Two large BP PLC stockholders asked an Alaska court on Friday to freeze millions in retirement benefits for outgoing chief executive John Browne, saying he does not deserve compensation in light of recent crises at the oil giant’s facilities in Texas and Alaska.
At stake is at least $140 million in cash bonuses as well as stock, stock options, long-term performance pay and pension benefits, according to documents obtained by The Associated Press.
The motion, filed in Alaska’s Superior Court, asks that Browne’s retirement package be placed in a court-approved trust while shareholders litigate with BP over alleged violations of worker safety and environmental protection laws.
The lawsuit was brought by the London Pensions Fund Authority, which owns 3.2 million shares of BP stock, and the U.S.-based Unite Here National Retirement Fund, a clothing, hotel and restaurant union that owns 6,000 shares.
The two pension funds said BP’s assets have suffered from the partial shutdown of the massive Prudhoe Bay field in Alaska following a pair of spills last year, and a refinery explosion in Texas City, Texas, that killed 15 people and injured more than 100 others in 2005.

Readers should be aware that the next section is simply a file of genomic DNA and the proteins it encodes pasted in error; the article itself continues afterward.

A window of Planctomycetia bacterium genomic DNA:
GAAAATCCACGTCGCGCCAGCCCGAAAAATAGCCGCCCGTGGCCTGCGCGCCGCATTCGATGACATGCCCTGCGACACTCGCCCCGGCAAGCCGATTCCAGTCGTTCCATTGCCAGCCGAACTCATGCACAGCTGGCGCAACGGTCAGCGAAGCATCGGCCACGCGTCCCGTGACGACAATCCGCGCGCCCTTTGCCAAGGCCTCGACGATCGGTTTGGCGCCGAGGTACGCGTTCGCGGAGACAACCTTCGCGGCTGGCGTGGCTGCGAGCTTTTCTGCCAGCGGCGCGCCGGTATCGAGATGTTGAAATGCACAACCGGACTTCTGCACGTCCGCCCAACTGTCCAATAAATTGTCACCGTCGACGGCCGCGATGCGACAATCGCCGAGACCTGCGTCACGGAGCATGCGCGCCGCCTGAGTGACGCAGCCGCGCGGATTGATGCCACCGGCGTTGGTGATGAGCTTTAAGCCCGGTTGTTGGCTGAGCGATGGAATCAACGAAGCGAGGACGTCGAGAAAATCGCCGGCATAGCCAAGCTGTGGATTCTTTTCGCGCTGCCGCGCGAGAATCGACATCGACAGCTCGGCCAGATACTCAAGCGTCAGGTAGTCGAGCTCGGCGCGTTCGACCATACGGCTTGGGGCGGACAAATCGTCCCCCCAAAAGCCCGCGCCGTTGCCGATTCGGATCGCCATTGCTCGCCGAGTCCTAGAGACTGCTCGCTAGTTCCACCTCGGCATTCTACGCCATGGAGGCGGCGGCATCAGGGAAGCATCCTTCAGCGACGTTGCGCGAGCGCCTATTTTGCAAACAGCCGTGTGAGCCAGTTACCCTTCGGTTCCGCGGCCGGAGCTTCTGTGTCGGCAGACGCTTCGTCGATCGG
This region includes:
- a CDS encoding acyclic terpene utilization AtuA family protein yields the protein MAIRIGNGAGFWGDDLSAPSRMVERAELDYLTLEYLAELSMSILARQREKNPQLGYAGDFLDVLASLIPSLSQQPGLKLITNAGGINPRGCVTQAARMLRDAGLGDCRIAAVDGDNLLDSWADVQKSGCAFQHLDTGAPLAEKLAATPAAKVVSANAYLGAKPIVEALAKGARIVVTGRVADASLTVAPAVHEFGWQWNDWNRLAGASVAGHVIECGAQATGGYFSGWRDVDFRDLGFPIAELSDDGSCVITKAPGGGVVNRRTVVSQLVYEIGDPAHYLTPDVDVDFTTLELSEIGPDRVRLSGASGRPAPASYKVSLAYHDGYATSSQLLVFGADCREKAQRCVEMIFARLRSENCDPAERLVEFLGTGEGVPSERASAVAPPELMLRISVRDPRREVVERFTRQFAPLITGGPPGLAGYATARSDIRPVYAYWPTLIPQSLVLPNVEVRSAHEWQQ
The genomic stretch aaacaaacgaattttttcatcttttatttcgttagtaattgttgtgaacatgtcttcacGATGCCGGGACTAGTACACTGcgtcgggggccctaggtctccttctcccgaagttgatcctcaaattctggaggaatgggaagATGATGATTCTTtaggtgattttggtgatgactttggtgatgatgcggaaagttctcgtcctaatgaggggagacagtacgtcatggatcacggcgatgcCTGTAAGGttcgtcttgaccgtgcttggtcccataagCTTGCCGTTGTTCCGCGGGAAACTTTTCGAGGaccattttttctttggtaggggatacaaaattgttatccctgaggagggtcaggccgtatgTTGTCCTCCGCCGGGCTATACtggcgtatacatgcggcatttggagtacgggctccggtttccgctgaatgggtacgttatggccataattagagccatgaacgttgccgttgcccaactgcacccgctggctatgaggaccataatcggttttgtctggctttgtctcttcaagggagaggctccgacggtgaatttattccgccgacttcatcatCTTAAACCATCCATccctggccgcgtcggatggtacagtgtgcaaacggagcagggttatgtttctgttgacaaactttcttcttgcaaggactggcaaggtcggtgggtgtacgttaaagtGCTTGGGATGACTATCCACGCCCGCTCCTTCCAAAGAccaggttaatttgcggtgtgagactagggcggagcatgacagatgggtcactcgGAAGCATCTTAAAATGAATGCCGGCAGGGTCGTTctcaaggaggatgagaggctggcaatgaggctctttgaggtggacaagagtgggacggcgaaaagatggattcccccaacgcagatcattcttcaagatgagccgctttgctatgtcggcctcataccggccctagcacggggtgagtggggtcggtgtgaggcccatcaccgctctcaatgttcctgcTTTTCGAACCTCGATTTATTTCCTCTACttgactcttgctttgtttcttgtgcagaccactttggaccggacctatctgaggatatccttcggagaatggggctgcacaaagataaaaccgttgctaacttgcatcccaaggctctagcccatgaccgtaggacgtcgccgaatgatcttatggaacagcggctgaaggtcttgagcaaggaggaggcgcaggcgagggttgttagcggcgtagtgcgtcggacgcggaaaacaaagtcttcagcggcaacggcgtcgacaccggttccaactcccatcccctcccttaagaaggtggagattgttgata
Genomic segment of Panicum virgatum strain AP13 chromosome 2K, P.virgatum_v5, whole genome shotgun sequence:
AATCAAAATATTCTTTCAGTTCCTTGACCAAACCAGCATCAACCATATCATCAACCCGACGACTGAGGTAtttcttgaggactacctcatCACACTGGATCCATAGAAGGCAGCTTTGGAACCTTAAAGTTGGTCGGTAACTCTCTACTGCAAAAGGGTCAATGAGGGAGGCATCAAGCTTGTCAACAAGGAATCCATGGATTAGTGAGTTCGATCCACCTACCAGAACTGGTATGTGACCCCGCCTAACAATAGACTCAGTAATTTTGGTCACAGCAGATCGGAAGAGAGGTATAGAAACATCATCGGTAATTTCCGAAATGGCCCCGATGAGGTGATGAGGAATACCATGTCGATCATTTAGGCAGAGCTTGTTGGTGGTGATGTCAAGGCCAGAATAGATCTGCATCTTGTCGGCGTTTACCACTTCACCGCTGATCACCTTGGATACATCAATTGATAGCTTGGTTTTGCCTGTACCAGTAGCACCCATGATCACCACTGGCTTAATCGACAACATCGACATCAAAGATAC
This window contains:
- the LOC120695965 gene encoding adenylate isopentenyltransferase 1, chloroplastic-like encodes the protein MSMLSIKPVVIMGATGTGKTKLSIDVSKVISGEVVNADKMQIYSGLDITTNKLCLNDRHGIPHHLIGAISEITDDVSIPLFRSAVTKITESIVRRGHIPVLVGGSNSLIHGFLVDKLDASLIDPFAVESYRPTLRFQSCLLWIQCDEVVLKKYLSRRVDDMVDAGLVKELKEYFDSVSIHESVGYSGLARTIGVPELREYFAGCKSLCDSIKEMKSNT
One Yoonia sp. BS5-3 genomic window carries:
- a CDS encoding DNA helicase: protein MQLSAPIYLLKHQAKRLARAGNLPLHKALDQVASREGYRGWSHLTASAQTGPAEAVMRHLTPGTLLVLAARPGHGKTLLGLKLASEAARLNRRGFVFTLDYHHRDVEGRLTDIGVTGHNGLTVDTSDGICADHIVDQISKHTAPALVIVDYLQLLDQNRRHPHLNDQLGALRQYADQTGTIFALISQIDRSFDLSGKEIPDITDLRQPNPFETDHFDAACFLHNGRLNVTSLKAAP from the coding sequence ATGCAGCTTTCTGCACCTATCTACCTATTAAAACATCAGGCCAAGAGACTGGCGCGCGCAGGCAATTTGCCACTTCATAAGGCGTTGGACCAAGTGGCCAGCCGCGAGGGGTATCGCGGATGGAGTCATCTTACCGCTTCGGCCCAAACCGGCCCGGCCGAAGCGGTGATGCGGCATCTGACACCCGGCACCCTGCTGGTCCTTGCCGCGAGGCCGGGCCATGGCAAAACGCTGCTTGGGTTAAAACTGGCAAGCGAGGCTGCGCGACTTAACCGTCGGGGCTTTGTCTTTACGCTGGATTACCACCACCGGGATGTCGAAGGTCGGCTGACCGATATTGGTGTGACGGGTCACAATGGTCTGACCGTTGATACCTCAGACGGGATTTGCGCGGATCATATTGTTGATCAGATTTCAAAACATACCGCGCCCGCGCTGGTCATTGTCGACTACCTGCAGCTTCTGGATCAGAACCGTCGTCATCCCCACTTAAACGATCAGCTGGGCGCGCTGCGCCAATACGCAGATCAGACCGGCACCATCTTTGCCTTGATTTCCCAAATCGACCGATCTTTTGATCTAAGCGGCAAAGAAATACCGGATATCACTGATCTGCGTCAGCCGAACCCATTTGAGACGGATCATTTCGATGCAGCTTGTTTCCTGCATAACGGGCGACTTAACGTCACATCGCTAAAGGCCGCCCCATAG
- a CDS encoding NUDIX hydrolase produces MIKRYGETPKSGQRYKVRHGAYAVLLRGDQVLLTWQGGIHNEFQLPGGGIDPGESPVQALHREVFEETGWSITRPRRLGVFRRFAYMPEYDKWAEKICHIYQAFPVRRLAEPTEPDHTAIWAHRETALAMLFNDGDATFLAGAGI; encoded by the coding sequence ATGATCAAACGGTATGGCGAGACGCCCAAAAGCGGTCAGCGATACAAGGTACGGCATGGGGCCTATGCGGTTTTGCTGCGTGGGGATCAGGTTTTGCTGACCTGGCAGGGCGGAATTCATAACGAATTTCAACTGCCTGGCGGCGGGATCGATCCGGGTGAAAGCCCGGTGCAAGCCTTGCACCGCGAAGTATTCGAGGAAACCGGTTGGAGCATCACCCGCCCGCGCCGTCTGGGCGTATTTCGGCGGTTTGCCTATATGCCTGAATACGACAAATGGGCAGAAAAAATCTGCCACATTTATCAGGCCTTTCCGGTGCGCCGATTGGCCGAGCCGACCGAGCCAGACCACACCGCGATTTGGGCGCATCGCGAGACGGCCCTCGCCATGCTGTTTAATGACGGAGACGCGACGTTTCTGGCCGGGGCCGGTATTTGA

London-based BP reported this week that its fourth-quarter profit had dropped 22 percent to a two-year low following the high-profile mishaps. The company has slashed its growth targets and raised its capital expenditure forecast for this year. BP said adjusted net profit dropped to $2.88 billion from $3.69 billion a year ago.
BP spokesman Daren Beaudo said the company doesn’t comment on pending legal matters.
Collecting damages over BP’s management practices and weakened assets would be much easier for shareholders if Browne’s access to the hefty retirement package is blocked, attorneys said.
“The notion is that by his conduct, he hurt the corporation and since the board won’t sue him, the stockholders are allowed to step up and say, ’I will sue for the corporation,”’ said William S. Lerach, a San Diego-based attorney for the plaintiffs.
In January the company announced Browne would leave the CEO position by the end of July, a year ahead of schedule.
The motion on Friday sought to temporarily stash Browne’s departure package in short-term U.K. Treasury Gilts (bonds) or other liquid assets approved by the court. The package includes $40 million in pension benefits, $54.5 million in long-term performance pay, $30.7 million in stock options and $18.3 million in previously awarded cash bonuses, according to court documents.
Lawyers said a ruling on the motion could take two months.
Browne first joined the company in 1966 as an apprentice. During his tenure as CEO, BP said, the company saw a fivefold increase in its market capitalization to $202.7 billion.